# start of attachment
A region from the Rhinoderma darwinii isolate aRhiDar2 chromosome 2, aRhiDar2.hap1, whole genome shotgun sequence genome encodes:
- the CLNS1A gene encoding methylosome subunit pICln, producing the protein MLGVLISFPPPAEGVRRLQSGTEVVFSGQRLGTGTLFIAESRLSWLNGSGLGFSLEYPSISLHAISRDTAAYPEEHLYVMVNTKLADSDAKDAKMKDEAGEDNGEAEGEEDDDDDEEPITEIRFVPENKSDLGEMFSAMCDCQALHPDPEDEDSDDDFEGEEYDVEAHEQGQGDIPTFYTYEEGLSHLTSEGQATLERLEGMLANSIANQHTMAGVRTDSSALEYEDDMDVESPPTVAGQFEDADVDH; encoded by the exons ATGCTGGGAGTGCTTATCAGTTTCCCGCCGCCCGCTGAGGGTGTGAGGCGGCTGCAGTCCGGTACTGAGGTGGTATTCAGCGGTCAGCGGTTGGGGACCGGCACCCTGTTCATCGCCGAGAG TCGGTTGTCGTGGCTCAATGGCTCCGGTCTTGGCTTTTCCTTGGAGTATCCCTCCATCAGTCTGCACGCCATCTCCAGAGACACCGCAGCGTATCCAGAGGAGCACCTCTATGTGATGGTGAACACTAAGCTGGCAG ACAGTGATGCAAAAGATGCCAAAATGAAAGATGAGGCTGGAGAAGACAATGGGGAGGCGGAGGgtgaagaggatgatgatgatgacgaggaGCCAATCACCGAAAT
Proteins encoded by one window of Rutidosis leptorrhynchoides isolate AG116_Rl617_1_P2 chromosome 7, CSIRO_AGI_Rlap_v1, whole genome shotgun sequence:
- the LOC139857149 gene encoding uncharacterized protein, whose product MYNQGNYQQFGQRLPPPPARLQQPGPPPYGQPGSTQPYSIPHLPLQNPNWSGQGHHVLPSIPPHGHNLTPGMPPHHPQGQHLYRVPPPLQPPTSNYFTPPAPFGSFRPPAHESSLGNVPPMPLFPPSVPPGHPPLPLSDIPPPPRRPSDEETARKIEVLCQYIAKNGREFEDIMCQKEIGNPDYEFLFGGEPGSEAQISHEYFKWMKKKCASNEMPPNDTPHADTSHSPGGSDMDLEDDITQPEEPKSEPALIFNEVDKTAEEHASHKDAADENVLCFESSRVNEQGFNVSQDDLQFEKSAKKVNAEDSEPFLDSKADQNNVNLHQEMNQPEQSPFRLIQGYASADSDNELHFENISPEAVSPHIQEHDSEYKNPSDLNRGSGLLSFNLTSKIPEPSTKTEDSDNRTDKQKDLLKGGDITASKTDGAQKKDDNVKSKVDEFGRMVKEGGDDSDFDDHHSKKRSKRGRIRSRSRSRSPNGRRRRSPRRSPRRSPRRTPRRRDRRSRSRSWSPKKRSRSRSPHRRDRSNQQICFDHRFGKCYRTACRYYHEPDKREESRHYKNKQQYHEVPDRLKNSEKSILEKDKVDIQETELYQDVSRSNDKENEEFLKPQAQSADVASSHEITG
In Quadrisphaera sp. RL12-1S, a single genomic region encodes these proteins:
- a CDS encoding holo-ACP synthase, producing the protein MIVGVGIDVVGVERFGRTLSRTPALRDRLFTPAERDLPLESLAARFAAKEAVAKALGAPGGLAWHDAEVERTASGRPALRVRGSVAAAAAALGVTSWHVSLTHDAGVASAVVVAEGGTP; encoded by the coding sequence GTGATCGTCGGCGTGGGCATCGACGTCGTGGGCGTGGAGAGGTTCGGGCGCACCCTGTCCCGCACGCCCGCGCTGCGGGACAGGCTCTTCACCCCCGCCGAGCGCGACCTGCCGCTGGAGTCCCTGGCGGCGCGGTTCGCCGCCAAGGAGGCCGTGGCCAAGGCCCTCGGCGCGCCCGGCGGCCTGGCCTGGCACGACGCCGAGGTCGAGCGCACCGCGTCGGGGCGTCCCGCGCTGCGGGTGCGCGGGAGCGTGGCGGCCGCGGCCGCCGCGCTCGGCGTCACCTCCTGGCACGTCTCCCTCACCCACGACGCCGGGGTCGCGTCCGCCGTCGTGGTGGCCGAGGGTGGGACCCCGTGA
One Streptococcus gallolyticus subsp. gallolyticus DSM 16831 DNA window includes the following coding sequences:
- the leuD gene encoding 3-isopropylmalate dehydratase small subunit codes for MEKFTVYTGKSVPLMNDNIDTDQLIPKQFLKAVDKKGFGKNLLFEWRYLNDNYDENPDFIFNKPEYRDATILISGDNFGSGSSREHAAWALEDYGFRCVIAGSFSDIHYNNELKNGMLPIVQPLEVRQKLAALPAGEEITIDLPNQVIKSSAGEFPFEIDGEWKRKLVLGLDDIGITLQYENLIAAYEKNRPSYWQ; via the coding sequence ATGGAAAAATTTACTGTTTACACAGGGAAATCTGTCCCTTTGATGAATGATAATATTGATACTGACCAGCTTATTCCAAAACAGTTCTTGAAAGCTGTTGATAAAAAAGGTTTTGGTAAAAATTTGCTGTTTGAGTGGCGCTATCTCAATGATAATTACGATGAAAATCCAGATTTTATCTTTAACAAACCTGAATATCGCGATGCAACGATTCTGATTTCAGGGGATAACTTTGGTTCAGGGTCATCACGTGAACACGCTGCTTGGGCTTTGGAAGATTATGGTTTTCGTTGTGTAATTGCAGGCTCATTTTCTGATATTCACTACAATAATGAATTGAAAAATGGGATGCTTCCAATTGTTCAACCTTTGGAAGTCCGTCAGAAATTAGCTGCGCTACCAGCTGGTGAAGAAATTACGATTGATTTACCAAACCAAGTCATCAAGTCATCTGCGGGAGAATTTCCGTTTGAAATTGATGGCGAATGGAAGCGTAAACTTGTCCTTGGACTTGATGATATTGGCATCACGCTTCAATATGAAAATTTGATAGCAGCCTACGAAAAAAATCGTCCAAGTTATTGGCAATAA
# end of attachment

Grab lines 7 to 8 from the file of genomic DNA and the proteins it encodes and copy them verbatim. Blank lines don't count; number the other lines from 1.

One Streptococcus gallolyticus subsp. gallolyticus DSM 16831 DNA window includes the following coding sequences:
- the leuD gene encoding 3-isopropylmalate dehydratase small subunit codes for MEKFTVYTGKSVPLMNDNIDTDQLIPKQFLKAVDKKGFGKNLLFEWRYLNDNYDENPDFIFNKPEYRDATILISGDNFGSGSSREHAAWALEDYGFRCVIAGSFSDIHYNNELKNGMLPIVQPLEVRQKLAALPAGEEITIDLPNQVIKSSAGEFPFEIDGEWKRKLVLGLDDIGITLQYENLIAAYEKNRPSYWQ; via the coding sequence ATGGAAAAATTTACTGTTTACACAGGGAAATCTGTCCCTTTGATGAATGATAATATTGATACTGACCAGCTTATTCCAAAACAGTTCTTGAAAGCTGTTGATAAAAAAGGTTTTGGTAAAAATTTGCTGTTTGAGTGGCGCTATCTCAATGATAATTACGATGAAAATCCAGATTTTATCTTTAACAAACCTGAATATCGCGATGCAACGATTCTGATTTCAGGGGATAACTTTGGTTCAGGGTCATCACGTGAACACGCTGCTTGGGCTTTGGAAGATTATGGTTTTCGTTGTGTAATTGCAGGCTCATTTTCTGATATTCACTACAATAATGAATTGAAAAATGGGATGCTTCCAATTGTTCAACCTTTGGAAGTCCGTCAGAAATTAGCTGCGCTACCAGCTGGTGAAGAAATTACGATTGATTTACCAAACCAAGTCATCAAGTCATCTGCGGGAGAATTTCCGTTTGAAATTGATGGCGAATGGAAGCGTAAACTTGTCCTTGGACTTGATGATATTGGCATCACGCTTCAATATGAAAATTTGATAGCAGCCTACGAAAAAAATCGTCCAAGTTATTGGCAATAA